Unannounced policy enacted in August allows people with a history of “self-mutilation,” bipolar disorder, depression and drug and alcohol abuse to apply to serve in the U.S. Army. The news about the decision comes while the Army tries to meet its goal and recruit 80,000 new soldiers through September 2018.
According to Lieutenant Colonel Randy Taylor, an Army spokesman, the recruiting of persons with histories of mental illness is possible in part because the Army now has access to more medical information for every person that wants to join the forces.
“The decision was primarily due to the increased availability of medical records and other data which is now more readily available. These records allow Army officials to better document applicant medical histories,” Taylor told the USA Today.
In the meantime, Elspeth Ritchie, psychiatrist and an expert on waivers for military service, is not convinced this is a good decision. She thinks that accepting people with a history of mental health problems carries risks because they are more likely to have those issues resurface.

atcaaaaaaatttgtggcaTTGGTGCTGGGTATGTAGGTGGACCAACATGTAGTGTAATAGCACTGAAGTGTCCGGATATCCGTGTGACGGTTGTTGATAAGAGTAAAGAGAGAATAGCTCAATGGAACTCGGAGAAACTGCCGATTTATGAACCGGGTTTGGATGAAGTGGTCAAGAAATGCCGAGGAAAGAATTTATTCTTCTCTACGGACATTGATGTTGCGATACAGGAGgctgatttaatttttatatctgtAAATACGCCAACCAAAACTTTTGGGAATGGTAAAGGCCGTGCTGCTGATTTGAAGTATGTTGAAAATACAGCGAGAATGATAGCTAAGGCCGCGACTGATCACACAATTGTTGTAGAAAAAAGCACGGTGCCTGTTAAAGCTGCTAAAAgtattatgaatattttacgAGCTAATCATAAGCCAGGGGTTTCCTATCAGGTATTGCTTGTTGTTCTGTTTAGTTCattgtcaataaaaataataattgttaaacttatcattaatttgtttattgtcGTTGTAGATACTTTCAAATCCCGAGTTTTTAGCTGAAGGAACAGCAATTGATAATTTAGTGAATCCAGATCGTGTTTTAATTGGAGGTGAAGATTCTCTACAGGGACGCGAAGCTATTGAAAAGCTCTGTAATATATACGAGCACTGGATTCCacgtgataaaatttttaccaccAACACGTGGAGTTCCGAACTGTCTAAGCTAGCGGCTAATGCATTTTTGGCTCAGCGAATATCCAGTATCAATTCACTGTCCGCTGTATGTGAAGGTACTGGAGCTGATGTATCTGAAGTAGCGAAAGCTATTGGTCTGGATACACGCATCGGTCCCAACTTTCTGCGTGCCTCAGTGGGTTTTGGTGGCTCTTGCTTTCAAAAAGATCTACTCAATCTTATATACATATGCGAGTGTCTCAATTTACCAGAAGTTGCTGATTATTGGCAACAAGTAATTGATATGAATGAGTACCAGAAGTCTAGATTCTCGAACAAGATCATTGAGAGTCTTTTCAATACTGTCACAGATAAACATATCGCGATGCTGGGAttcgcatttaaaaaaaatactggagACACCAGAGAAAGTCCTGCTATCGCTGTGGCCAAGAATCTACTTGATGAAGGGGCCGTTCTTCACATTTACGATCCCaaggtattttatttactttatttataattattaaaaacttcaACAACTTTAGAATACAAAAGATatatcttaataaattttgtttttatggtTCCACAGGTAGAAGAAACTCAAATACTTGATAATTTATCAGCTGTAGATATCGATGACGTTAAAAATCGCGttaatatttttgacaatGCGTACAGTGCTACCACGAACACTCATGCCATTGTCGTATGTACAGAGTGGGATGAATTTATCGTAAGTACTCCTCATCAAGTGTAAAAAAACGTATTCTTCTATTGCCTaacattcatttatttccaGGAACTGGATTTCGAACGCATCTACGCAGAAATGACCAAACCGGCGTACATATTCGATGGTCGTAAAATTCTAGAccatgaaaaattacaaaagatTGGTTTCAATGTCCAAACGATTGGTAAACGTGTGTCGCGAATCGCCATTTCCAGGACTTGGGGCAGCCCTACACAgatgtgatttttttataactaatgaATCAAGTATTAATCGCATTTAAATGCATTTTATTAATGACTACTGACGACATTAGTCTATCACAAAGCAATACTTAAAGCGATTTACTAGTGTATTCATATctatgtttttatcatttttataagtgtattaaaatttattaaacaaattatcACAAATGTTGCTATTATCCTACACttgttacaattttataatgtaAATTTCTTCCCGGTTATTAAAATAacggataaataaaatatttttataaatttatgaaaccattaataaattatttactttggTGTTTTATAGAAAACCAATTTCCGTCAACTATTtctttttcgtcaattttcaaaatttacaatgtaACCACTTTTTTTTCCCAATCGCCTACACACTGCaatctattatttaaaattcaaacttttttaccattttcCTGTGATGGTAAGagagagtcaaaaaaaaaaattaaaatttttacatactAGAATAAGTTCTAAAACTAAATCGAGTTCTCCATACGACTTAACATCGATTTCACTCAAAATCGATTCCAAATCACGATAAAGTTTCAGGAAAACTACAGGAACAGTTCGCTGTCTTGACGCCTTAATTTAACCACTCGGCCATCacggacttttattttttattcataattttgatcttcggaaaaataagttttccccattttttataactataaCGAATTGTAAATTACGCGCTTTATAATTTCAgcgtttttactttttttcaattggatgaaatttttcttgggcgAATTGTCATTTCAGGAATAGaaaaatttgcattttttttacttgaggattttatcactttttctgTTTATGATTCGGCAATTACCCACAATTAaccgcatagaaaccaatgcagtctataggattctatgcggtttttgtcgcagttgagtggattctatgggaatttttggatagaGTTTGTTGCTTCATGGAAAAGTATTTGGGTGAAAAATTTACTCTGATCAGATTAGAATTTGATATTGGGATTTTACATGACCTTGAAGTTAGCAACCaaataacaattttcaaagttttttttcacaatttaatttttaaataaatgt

“It is a red flag. The question is, how much of a red flag is it?” Ritchie said.
She warns that, for example, self-mutilation (where people slash their skin with sharp instruments), can be disruptive for a unit because there can be blood and assumptions of a suicide attempt and that could result with a medical evacuation.
The Army has not stated how many waivers have been issued since the changes were made. In order to hit a goal of 69,000 recruits, last year the Army admitted applicants who scored poorly on an aptitude test, and it also increased waivers for marijuana use. Only 1.9% of those 69,000 belonged to Category Four – troops who score in the lowest category on military aptitude tests. In 2016 their percentage was 0.6%. Waivers for marijuana use has increased from 191 in 2016 to 506 this year. Using marijuana while in uniform is illegal, but recreational use of it has been legalized in eight states.
“The Army’s decision to rescind the ban for a history of mental health problems is in part a reaction to its difficulties in recruiting. You’re widening your pool of applicants,” Ritchie said.